Shoot: Freezing Motion with Strobes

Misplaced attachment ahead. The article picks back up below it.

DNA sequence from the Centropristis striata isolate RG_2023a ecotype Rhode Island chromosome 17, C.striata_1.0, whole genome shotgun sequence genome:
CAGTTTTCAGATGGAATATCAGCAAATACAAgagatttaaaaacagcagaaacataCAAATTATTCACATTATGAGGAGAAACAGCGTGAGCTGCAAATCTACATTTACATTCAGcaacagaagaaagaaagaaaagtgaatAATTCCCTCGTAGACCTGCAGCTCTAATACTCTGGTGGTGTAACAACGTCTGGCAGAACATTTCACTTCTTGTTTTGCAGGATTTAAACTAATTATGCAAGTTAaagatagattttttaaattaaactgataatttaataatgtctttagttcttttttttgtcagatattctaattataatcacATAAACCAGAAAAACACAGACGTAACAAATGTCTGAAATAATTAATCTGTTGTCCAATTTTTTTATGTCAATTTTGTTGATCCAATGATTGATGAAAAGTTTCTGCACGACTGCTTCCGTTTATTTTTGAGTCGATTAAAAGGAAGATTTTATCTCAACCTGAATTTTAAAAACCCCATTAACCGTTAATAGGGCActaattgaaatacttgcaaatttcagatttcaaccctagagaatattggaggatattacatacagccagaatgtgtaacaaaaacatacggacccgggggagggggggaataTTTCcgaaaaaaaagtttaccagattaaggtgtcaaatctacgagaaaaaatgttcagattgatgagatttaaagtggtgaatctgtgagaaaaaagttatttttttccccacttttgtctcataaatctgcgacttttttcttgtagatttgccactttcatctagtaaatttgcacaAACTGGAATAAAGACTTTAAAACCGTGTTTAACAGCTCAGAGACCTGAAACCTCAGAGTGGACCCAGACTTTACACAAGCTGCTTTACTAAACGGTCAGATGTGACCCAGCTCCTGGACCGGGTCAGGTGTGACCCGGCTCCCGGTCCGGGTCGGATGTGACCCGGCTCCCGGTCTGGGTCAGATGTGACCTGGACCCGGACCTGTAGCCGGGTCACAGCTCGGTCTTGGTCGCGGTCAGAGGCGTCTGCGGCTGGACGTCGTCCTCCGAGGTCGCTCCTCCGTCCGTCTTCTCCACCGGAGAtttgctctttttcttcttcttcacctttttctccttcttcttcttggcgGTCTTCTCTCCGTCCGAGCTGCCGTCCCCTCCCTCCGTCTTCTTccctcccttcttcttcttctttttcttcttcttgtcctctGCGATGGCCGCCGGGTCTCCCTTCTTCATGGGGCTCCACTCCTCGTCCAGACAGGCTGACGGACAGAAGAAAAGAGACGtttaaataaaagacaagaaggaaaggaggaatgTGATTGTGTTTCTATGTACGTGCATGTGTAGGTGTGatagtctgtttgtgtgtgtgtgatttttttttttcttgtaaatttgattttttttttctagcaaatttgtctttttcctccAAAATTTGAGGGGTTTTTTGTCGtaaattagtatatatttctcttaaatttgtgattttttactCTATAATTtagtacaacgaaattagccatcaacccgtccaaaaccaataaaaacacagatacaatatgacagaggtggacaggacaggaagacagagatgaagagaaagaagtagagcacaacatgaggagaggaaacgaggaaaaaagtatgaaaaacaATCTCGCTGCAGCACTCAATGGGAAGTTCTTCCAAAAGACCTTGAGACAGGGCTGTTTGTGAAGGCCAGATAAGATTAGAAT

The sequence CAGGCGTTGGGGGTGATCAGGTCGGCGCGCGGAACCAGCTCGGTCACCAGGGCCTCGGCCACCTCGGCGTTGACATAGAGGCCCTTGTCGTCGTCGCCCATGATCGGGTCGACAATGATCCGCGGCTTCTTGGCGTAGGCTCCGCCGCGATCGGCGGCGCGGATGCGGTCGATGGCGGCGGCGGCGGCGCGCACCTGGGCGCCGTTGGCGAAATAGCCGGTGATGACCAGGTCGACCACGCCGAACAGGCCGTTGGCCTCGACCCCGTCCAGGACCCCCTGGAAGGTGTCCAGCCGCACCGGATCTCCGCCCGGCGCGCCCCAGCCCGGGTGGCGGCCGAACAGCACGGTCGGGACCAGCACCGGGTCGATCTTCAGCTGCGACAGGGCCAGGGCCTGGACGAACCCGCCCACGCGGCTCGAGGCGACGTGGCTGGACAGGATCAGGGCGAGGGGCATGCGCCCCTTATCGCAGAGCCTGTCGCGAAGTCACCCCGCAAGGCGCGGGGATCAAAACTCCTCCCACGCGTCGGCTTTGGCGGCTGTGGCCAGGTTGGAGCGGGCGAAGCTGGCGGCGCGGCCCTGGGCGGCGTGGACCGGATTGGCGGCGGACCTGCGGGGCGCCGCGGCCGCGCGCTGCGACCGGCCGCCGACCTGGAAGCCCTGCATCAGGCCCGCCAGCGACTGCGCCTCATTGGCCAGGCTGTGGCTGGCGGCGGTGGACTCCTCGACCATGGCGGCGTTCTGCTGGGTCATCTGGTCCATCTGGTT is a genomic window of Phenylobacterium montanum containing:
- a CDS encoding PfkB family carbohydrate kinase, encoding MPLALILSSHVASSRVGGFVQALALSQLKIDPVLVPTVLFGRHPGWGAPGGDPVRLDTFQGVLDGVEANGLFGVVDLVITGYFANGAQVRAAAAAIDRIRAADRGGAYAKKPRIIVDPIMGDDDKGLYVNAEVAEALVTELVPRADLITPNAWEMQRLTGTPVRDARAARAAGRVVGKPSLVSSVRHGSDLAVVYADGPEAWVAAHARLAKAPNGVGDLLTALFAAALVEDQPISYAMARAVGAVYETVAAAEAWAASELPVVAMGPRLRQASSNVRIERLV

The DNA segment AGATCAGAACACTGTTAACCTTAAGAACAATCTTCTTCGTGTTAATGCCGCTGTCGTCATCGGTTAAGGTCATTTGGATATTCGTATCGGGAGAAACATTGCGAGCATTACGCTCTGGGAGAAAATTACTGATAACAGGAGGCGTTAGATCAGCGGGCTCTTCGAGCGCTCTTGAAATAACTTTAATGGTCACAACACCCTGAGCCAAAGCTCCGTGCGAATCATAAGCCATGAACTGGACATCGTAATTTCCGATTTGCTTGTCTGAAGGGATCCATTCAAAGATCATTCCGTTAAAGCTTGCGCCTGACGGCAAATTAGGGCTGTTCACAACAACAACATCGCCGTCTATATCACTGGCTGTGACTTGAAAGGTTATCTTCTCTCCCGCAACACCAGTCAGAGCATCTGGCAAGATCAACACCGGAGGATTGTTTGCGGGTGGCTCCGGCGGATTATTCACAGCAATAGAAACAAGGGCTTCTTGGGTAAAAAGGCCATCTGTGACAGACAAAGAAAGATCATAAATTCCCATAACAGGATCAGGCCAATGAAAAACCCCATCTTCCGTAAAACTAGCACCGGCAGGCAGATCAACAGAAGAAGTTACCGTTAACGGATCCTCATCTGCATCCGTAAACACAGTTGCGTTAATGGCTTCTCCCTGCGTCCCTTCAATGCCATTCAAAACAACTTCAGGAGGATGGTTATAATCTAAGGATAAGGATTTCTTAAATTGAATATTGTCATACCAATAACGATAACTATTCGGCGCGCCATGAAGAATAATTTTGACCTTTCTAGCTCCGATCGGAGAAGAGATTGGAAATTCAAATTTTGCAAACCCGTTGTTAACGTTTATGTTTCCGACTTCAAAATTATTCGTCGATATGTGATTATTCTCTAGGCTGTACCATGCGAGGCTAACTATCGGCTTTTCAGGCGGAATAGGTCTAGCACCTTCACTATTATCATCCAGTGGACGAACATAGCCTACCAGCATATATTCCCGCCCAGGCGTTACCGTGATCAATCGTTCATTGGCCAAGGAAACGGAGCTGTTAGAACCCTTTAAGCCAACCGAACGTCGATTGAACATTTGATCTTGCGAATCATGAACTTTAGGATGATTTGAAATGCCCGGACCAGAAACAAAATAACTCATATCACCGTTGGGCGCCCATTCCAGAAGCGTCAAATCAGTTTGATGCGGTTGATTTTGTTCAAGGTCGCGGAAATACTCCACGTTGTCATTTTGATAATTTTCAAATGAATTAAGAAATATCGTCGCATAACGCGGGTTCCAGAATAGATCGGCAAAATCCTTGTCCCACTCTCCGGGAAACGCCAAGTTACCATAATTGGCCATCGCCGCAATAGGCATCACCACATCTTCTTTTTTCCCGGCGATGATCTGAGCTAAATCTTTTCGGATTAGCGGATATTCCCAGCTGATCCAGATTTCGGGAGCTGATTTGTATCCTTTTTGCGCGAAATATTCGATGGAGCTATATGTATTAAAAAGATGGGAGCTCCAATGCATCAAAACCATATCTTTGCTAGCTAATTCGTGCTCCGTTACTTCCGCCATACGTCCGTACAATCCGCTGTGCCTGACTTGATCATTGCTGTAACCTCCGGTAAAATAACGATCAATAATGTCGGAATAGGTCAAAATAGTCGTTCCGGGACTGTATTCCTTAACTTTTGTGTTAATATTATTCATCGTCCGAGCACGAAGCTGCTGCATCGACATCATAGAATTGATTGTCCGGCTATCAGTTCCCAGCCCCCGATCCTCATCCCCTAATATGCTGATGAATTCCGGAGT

So let's go ahead and bring our model over. We'll move all these other stands out of the way. Yeah, let's clear that out as well, just so that we have a little freedom for where we're moving there. And now, this section... You guys wanna pan over with the camera too, and check out the location we're photographing here. This is looking really good. So, what I wanna do here is go for something more dramatic. I have a cool wall. When you work in a location, we don't always get the best ones, right? So, I wanna try to be positive and find the silver lining in every location. So, say I walk into this old beat up warehouse with nothing but gross florescent lights and it's pitch dark outside so I can't use the windows. I'm gonna look around and be like, "OK, what can I use?" What good thing do I have? Well, we have an incredible wall here. And with this wall, I wanna get some texture with the wall. And you know how we get depth and texture in a face is by moving the light off camera to show s...